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Words in Time and Place: Exploring Language Through the Historical Thesaurus of the Oxford English Dictionary

By David Crystal

Offers a unique view of the English language and its development, and includes witty commentary and anecdotes along the way.


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The Indo-European Controversy: Facts and Fallacies in Historical Linguistics

By Asya Pereltsvaig and Martin W. Lewis

This book "asserts that the origin and spread of languages must be examined primarily through the time-tested techniques of linguistic analysis, rather than those of evolutionary biology" and "defends traditional practices in historical linguistics while remaining open to new techniques, including computational methods" and "will appeal to readers interested in world history and world geography."


Academic Paper


Title: Integrating learner corpora and natural language processing: A crucial step towards reconciling technological sophistication and pedagogical effectiveness
Author: Sylviane Granger
Institution: Université Catholique de Louvain
Author: Olivier Kraif
Institution: Université Stendhal - Grenoble 3
Author: Claude Ponton
Institution: Université Stendhal - Grenoble 3
Author: Georges Antoniadis
Institution: Université Stendhal - Grenoble 3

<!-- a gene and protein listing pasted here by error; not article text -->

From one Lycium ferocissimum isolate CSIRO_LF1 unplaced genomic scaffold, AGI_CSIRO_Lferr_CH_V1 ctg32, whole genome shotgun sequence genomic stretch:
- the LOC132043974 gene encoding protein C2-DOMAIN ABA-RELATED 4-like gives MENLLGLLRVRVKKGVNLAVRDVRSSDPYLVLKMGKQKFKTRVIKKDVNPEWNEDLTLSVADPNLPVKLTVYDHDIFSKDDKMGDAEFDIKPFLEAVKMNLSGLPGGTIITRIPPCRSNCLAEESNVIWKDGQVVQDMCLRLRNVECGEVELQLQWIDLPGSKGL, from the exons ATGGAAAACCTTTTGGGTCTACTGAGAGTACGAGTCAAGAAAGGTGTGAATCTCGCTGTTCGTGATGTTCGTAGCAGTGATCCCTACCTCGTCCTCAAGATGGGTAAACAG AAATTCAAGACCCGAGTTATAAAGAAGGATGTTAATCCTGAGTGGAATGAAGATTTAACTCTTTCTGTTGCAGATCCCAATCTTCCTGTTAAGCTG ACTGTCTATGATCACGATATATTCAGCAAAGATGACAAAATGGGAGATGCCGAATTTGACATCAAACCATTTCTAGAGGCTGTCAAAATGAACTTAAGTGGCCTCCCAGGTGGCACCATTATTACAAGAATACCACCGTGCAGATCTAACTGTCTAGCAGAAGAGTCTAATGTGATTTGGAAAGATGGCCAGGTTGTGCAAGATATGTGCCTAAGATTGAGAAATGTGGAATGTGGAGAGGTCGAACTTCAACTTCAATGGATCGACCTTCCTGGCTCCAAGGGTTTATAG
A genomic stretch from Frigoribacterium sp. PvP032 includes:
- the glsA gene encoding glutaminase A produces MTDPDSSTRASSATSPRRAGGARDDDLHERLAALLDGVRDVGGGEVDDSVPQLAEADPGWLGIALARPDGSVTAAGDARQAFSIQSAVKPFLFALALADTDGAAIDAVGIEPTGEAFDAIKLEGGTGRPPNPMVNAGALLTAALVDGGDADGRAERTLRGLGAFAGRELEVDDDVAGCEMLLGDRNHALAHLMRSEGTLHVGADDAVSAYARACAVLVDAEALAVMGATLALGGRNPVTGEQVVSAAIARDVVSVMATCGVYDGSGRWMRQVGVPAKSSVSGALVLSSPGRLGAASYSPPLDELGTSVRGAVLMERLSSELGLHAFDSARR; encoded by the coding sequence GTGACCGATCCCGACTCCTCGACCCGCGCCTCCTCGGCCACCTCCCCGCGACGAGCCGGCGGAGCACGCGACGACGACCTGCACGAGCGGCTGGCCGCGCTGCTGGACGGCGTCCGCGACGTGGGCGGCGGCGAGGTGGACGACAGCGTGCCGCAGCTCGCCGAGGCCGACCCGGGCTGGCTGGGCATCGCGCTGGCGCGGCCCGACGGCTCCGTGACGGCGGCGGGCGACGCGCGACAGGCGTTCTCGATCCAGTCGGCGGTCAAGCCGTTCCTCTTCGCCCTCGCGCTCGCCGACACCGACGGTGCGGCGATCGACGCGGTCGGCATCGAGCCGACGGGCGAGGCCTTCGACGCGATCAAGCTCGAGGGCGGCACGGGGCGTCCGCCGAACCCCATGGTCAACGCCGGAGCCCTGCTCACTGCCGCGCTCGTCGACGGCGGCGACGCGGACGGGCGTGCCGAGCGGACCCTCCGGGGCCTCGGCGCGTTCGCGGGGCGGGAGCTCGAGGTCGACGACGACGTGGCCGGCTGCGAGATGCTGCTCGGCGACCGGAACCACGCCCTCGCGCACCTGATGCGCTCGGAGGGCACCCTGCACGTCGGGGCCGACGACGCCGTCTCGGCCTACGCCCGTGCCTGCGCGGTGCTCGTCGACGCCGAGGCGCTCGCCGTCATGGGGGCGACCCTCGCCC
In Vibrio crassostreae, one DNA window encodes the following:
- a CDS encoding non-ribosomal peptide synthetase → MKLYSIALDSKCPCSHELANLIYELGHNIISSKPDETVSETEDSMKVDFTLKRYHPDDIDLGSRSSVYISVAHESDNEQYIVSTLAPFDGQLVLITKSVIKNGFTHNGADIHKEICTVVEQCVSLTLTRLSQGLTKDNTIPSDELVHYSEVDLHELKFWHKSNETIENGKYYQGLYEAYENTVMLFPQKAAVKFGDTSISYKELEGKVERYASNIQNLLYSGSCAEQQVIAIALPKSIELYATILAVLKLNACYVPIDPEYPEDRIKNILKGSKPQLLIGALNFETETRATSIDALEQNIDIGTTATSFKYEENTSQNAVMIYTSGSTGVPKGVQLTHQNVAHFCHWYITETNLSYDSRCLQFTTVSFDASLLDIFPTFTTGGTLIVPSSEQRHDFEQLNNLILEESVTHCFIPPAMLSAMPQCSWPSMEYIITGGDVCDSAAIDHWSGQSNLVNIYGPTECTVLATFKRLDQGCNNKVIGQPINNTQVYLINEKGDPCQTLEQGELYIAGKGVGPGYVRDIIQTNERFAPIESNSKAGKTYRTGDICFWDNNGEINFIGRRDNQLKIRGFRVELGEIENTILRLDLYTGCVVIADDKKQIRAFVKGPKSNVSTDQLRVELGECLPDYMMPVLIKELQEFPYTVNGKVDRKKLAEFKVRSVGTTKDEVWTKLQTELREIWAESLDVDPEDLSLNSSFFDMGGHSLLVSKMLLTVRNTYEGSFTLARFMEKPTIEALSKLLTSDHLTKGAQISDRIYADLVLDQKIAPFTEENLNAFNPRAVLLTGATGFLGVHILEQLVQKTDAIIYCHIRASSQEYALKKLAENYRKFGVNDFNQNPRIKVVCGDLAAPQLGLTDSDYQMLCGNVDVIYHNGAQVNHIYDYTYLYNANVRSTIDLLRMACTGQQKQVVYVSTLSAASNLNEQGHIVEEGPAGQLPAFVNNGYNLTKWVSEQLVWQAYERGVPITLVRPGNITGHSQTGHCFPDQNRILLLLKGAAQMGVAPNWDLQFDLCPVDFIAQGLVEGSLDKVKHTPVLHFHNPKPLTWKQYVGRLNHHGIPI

Author: Virginie Zampa
Institution: Université Stendhal - Grenoble 3
Linguistic Field: Applied Linguistics; Computational Linguistics; Text/Corpus Linguistics
Abstract: Learner corpora, electronic collections of spoken or written data from foreign language learners, offer unparalleled access to many hitherto uncovered aspects of learner language, particularly in their error-tagged format. This article aims to demonstrate the role that the learner corpus can play in CALL, particularly when used in conjunction with web-based interfaces which provide flexible access to error-tagged corpora that have been enhanced with simple NLP techniques such as POS-tagging or lemmatization and linked to a wide range of learner and task variables such as mother tongue background or activity type. This new resource is of interest to three main types of users: teachers wishing to prepare pedagogical materials that target learners' attested difficulties; learners themselves for editing or language awareness purposes and NLP researchers, for whom it serves as a benchmark for testing automatic error detection systems.

CUP AT LINGUIST

This article appears IN ReCALL Vol. 19, Issue 3, which you can READ on Cambridge's site or on LINGUIST .



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